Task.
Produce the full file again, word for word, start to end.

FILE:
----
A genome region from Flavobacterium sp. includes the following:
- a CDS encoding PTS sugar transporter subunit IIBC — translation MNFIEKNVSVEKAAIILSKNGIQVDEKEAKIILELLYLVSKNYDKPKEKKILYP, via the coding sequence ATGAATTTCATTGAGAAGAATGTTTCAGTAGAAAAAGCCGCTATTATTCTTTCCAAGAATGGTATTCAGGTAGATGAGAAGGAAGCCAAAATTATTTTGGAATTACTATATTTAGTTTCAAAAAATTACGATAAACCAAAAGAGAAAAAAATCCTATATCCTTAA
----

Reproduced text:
A genome region from Flavobacterium sp. includes the following:
- a CDS encoding PTS sugar transporter subunit IIBC — translation MNFIEKNVSVEKAAIILSKNGIQVDEKEAKIILELLYLVSKNYDKPKEKKILYP, via the coding sequence ATGAATTTCATTGAGAAGAATGTTTCAGTAGAAAAAGCCGCTATTATTCTTTCCAAGAATGGTATTCAGGTAGATGAGAAGGAAGCCAAAATTATTTTGGAATTACTATATTTAGTTTCAAAAAATTACGATAAACCAAAAGAGAAAAAAATCCTATATCCTTAA